Congratulations! You just signed a national letter of intent declaring your commitment to a university, and you will be awarded an athletic scholarship.
But be advised: you're far from done. It would be a mistake to think you hit a home run—the commonly misconstrued "full ride." Think of that one-year scholarship as a single, a base hit, and frame each academic year as a chance to advance—and ultimately score—a college degree for free.
The decision to renew an athlete's scholarship each year is coach's, not yours. True, non-renewal of scholarships is uncommon. Still, you can be proactive, both as a recruit and as a college student-athlete, to make sure you're in the best position to turn that one-year scholarship into a full ride.
Investigate the Coach
A coaching change can create a situation where a scholarship may not be renewed. A new coach may want to bring in players who fit his scheme, or to rebuild through recruiting. In either case, players who were recruited by the previous coach could be at risk of losing their scholarships.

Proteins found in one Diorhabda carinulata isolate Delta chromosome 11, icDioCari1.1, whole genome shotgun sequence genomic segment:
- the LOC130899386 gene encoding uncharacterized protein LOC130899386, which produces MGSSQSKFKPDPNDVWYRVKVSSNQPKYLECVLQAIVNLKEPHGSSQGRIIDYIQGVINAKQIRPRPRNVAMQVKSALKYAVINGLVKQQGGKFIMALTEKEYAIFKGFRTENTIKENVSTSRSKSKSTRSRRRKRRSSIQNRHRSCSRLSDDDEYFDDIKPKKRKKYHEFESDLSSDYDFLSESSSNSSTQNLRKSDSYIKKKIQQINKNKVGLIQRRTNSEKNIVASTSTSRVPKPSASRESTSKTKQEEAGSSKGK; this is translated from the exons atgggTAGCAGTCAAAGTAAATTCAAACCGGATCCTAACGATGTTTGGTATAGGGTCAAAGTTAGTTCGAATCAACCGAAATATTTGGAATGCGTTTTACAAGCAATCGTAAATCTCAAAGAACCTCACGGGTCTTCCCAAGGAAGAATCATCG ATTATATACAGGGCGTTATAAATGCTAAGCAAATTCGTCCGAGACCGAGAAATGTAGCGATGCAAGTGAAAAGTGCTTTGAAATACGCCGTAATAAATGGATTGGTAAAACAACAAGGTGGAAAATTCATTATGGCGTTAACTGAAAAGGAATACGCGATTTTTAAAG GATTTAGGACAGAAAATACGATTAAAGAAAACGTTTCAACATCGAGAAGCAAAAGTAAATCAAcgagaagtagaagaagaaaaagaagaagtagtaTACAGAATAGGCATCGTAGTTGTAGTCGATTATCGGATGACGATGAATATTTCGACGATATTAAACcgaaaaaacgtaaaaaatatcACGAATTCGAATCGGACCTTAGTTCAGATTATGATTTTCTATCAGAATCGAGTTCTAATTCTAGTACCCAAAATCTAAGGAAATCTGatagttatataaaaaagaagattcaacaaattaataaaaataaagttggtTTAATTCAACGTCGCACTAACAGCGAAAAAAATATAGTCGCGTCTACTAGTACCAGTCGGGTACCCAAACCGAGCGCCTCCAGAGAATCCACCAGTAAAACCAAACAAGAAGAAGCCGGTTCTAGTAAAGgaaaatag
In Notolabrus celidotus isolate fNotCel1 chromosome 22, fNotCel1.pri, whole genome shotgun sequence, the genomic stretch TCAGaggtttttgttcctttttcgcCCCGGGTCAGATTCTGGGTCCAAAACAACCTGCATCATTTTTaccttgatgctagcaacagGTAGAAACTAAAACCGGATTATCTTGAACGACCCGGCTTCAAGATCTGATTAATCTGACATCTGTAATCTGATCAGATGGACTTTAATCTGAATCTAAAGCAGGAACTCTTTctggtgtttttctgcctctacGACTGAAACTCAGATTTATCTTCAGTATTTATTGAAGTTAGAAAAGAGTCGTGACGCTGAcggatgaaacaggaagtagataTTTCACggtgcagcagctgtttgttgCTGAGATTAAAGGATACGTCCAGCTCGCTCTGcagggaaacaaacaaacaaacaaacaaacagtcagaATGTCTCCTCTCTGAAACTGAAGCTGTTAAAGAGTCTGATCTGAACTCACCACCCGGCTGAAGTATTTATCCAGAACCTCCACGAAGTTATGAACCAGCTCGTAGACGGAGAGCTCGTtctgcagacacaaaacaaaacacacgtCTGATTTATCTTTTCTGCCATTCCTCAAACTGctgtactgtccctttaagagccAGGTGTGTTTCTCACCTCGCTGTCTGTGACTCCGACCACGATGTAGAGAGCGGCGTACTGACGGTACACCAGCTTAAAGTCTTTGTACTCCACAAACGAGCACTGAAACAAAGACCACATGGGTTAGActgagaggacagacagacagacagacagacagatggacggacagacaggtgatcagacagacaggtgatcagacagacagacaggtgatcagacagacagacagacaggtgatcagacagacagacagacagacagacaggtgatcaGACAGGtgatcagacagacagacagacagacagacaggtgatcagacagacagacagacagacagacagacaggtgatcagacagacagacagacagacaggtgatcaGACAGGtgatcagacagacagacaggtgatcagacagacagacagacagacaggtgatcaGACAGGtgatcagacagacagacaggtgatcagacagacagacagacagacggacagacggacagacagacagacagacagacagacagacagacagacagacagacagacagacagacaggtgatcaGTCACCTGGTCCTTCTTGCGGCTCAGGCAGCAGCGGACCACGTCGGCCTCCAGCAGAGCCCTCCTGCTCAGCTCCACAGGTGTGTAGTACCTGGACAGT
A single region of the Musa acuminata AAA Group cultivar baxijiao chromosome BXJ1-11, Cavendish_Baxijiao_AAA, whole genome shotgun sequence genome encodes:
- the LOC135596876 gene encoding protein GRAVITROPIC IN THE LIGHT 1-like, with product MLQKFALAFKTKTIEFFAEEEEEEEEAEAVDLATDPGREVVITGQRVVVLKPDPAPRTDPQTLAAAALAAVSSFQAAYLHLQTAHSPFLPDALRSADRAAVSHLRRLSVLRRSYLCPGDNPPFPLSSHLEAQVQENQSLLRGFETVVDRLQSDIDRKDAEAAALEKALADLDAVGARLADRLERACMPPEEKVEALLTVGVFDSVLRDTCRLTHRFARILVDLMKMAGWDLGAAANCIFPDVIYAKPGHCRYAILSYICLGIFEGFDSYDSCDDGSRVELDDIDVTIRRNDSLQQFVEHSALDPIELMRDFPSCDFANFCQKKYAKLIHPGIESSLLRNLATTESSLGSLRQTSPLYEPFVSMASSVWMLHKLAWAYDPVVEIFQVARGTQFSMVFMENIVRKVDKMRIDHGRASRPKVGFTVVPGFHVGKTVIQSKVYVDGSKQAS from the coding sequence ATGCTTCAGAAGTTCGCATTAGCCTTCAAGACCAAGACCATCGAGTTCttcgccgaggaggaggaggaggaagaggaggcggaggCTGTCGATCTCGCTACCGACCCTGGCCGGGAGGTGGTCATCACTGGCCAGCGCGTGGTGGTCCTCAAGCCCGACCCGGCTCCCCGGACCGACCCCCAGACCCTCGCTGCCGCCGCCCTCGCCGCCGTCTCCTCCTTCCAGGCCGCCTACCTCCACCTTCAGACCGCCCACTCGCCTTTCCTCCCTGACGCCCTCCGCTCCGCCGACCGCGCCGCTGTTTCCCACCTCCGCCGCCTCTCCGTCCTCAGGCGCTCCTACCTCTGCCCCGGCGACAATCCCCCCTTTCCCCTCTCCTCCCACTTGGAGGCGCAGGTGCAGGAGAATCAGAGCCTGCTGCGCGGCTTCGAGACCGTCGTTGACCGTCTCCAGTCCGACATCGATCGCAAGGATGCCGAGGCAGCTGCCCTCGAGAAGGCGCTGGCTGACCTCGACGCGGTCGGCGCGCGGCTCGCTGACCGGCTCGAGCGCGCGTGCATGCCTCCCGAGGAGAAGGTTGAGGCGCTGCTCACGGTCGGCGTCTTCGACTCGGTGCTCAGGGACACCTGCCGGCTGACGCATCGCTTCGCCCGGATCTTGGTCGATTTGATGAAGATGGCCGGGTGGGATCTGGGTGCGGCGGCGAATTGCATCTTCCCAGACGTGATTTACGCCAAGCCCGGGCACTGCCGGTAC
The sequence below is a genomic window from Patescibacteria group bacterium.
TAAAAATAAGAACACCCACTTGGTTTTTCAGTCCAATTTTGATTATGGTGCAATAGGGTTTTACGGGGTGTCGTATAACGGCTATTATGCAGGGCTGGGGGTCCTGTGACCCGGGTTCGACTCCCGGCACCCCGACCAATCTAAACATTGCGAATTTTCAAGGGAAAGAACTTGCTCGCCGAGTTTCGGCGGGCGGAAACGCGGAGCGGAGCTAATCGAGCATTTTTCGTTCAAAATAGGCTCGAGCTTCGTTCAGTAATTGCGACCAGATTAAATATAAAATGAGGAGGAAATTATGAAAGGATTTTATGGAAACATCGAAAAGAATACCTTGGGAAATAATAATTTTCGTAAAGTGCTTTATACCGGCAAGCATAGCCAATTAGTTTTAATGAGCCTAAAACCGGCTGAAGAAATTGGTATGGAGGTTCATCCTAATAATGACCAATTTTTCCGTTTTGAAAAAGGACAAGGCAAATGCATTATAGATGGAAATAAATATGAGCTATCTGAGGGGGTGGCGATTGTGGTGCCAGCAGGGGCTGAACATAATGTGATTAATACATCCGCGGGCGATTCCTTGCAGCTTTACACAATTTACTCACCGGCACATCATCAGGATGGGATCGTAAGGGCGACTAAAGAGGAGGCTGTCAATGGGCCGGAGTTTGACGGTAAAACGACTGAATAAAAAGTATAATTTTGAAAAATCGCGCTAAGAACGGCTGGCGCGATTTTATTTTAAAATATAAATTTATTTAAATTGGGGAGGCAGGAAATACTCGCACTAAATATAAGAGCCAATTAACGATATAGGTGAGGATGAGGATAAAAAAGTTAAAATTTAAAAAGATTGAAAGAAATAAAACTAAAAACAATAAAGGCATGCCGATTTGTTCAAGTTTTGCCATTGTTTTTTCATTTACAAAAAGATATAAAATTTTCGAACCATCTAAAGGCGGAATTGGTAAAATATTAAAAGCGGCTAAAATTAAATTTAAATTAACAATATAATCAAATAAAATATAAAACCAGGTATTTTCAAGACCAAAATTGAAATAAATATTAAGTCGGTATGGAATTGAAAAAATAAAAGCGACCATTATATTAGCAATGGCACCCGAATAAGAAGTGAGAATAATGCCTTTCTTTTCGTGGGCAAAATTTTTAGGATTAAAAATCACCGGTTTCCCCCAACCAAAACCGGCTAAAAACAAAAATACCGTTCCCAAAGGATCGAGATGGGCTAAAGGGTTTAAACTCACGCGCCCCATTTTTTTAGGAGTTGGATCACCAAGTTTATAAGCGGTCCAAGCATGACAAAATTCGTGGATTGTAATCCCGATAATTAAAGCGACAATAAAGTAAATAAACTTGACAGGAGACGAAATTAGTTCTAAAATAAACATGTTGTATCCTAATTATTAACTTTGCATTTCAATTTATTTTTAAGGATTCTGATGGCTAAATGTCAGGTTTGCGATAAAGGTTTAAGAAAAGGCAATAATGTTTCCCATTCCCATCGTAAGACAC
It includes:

Visit websites of the schools you're interested in and research the coaches. Have they stuck with the same program for a number of years, or do they have a history of changing schools? If the coach at your top school has moved around a lot, chances are he won't be staying for long. A coaching carousel could mean a ticket out the door through non-renewal of a scholarship.
Stay Away From Gray
Research recruiting classes for the schools you're interested in to find out the number of players the program signs each year [Learn more about how scholarships are divided per sport].
Many schools, particularly in football, oversign with the aim of "grayshirting" certain recruits. The grayshirt designates an athlete who delays enrolling. Football recruits who enroll in the spring are considered grayshirt athletes, and they are not included in the program's recruiting numbers.
A program that oversigns players on a consistent basis will eventually face a numbers crunch and be forced to juggle its roster. One simple way is to non-renew a few scholarships.
Keep Your Nose in the Books
Athletic scholarships are merit-based, meaning student-athletes must meet certain expectations to retain them: remaining academically eligible and abiding by the code of conduct established by the team and/or university. Missing team meetings, film reviews, study sessions and workouts could jeopardize your standing as a scholarship athlete.
Of course, running afoul of the law could be grounds for scholarship revocation.
Hit the Weights
Injuries can occur at any time. Injury-prone athletes could be at risk of losing their scholarships, especially if they face off-season surgery and could miss the coming season.
One way to combat injury is to follow a structured training program, both off-season and in-season. A top priority of off-season training is injury prevention.
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